From the Interim Dean: Need for Educated Health Law Professionals Never Greater

It is not secret that health law has dominated the news this year. It is an area that affects people in their daily lives and has wide-reaching implications for society. Health is a complex concept that is determined by far more than the simple availability of quality medical care. It is also heavily influenced by access to clean water and nutritious food, substandard housing conditions and unhealthy neighborhoods, mortality rates and prevalence of disease, economic and educational opportunities and much more.dean-hensel

In this environment, the need for educated professionals capable of addressing complex problems in health law has never been greater. Georgia State Law is meeting that need through our award-winning Center for Law, Health & Society. Our J.D. program has consistently ranked among the best in the nation and continues to attract national and international attention. This year, we are expanding our health law offerings to include an LL.M. that equips both domestic and foreign-trained lawyers with the knowledge and skills needed for this demanding field. Both programs are taught by exceptional faculty who are experts in such areas as the opioid epidemic, the Affordable Care Act, food safety and genetic testing. We highlight just a fraction of their work in this issue.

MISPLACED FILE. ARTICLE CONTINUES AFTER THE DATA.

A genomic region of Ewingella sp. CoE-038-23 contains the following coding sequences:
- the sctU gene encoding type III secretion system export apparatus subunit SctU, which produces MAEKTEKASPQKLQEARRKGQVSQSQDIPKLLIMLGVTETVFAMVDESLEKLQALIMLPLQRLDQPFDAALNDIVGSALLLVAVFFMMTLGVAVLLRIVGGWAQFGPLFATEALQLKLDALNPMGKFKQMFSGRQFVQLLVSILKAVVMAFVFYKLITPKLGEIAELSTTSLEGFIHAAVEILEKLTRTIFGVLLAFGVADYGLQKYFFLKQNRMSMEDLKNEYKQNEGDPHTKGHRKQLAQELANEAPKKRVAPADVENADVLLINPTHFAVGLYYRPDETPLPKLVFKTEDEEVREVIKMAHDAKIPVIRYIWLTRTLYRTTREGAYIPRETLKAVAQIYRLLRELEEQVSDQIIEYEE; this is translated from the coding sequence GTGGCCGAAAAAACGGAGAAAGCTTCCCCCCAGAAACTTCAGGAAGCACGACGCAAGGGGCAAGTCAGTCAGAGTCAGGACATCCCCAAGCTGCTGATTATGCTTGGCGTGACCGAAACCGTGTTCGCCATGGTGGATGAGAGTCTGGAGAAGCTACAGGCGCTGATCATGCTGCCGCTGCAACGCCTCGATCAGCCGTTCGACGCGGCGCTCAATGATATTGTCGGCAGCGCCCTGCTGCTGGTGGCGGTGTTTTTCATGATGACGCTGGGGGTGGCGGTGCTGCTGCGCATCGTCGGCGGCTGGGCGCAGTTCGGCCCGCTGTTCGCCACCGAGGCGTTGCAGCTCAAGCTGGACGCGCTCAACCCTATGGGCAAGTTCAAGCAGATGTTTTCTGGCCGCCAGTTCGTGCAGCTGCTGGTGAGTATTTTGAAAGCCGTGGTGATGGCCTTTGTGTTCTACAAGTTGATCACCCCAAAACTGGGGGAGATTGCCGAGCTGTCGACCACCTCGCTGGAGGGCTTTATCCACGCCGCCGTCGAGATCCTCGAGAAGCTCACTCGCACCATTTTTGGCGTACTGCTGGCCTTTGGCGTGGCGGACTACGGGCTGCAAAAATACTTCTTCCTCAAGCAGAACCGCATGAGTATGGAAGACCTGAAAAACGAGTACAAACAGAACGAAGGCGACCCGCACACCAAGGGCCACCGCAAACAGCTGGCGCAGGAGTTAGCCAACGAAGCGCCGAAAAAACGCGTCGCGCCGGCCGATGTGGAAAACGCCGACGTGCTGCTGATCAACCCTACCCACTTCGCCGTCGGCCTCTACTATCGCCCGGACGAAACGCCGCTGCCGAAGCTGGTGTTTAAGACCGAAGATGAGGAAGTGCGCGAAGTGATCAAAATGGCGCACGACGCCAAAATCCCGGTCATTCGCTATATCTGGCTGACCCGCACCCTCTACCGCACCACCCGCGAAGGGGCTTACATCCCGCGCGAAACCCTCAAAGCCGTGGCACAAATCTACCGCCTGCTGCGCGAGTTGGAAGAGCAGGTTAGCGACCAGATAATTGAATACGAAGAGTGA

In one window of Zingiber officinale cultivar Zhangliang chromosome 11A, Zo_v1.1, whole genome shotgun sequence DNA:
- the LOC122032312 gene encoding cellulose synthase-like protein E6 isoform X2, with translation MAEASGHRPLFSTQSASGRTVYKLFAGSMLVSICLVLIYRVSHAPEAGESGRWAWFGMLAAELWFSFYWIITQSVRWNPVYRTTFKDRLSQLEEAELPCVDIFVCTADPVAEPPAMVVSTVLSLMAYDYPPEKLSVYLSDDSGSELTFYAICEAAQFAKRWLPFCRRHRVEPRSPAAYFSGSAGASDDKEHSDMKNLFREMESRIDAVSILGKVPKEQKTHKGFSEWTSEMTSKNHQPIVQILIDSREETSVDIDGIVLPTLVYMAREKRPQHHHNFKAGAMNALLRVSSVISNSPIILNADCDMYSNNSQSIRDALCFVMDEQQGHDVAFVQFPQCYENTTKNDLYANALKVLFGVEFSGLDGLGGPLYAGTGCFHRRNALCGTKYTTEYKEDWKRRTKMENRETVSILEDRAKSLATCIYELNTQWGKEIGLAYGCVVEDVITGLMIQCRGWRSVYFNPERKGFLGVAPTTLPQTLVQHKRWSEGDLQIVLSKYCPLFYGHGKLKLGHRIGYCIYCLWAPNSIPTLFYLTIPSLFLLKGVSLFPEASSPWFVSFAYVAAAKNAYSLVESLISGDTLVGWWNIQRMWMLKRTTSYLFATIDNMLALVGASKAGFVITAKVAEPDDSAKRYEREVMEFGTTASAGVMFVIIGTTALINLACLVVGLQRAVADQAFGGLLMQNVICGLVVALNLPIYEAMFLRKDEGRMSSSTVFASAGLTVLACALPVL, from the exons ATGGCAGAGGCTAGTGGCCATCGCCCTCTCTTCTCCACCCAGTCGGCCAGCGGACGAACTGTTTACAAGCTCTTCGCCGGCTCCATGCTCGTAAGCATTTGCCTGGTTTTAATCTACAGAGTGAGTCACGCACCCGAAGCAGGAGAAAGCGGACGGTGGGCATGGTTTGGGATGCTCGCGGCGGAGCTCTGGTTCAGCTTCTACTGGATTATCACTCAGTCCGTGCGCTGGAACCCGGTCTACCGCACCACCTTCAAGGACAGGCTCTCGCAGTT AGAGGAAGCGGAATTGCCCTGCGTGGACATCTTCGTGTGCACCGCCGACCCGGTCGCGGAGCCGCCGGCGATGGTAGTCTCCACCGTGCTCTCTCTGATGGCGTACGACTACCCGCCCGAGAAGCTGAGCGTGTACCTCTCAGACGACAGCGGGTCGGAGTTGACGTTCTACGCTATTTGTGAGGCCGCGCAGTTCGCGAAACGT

We are exceptionally proud of our innovative Health Law Partnership Legal Services Clinic, which is celebrating its 10th anniversary. Professors Charity Scott, Sylvia Caley (M.B.A. ’86, J.D. ’89) and Lisa Bliss all have devoted much of their time to making the clinic a success. The clinic is part of a medical-legal partnership in which students in law, medicine, social work and bioethics work collaboratively to provide services to low-income families with children in need of medical care. Students gain experience in representing clients at the same time they positively impact lives in our community.

Georgia State Law also continues to lead the way in providing students not only with an understanding of the law, but also the issues, implications and history behind it. Assistant Professor Courtney Anderson, whose scholarship focuses on preserving affordable housing and eradicating the disparities in low-income and minority communities that exacerbate health issues, is a prime example. Each year, she takes students on a bus tour through Atlanta, contrasting the wealthy neighborhoods with those mired in poverty. Her students also work with local organizations on various projects, such as researching how access to sexual reproductive education could potentially impact the prevalence of HIV in a community.

Finally, if you have not already done so, I encourage you to visit the College of Law to view the “Health is a Human Right” exhibit on display through December. This thought-provoking collection of documents and photos shows the many ways the history of health law and policies has affected — and continues to affect — many lives. It is a powerful reminder of the important role that lawyers and health play in a free society.

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